American Birding Podcast



Rare Bird Alert: August 3, 2018

The same birds continue this week as the last couple weeks. Little Egrets (ABA Code 4) are still being seen in Maine and Newfoundland, and the Zenaida Dove can still be found in Florida, though it can be tough.

It’s definitely “stint season” in the ABA Area now, as an apparent Little Stint (4) was found in Barnstable, Massachusetts, this week. Little Stint is an rare but regular vagrant to western Alaska, and exceptional elsewhere in the ABA Area, though reports of this species have increased in the last 20 years as birders begin to better understand Little Stint vagrancy and vagrant Calidrid identification.

Also in the northeast, birders in Connecticut have had a great deal of luck seeking tubenoses on Long Island Sound, not an especially reliable spot for these birds. In the past couple weeks Great Shearwater, Cory’s Shearwater, and the state’s 2nd record of Sooty Shearwater have all been found.

Roseate Spoonbill noted in New Jersey last week has crossed the state line to show up in Orange, New York. Also in the state, a Brown Booby (3) was seen offshore in Suffolk.

Pennsylvania had a young Wood Stork in Fayette.

West Virginia also had a young Wood Stork this week, appropriately in Wood County.

In Maryland, a Brown Booby (3) was seen in Queen Anne’s. 

Yet another extralimital Wood Stork this week, this one in Chariton, Missouri.

In Colorado, a Little Blue Heron was seen in Weld, the second in the state this summer.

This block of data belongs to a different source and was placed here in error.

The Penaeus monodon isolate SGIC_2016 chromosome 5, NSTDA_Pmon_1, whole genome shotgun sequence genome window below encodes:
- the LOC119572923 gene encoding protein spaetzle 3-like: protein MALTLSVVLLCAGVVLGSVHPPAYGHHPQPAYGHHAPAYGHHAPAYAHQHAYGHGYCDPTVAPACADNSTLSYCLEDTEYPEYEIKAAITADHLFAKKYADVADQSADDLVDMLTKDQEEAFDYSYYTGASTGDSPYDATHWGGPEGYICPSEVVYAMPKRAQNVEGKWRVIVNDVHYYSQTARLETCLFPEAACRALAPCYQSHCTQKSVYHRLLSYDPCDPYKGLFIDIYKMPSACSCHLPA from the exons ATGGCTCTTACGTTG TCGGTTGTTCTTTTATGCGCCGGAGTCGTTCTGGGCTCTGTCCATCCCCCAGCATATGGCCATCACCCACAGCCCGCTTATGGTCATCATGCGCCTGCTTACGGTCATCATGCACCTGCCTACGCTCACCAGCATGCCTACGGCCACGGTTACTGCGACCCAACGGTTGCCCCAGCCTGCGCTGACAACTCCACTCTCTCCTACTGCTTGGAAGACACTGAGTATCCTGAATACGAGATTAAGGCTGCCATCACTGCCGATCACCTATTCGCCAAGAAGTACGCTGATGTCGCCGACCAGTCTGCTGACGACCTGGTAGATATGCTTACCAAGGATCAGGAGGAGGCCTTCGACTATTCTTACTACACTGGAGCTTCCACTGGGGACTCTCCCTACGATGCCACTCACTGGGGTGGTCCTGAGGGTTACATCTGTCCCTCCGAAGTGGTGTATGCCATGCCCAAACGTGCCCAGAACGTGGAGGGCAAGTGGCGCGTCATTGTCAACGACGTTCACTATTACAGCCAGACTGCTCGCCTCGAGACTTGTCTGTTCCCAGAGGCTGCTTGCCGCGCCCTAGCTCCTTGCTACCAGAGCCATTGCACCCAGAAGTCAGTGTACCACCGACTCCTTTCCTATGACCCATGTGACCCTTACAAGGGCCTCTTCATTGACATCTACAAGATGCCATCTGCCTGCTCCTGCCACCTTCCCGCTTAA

Noteworthy for Arizona, a Yellow-green Vireo was photographed in Santa Cruz.

Pelagic birders in California had a small handful of Townsend’s Storm-Petrels in San Diego waters.

And in Alaska, the state’s 2nd Red-footed Booby was seen asea near Agattu Island in the Aleutians.


Omissions and errors are not intended, but if you find any please message blog AT and I will try to fix them as soon as possible. This post is meant to be an account of the most recently reported birds. Continuing birds not mentioned are likely included in previous editions listed here. Place names written in italics refer to counties/parishes.

Readers should note that none of these reports has yet been vetted by a records committee. All birders are urged to submit documentation of rare sightings to the appropriate state or provincial committees. For full analysis of these and other bird observations, subscribe to North American Birds <>, the richly illustrated journal of ornithological record published by the ABA.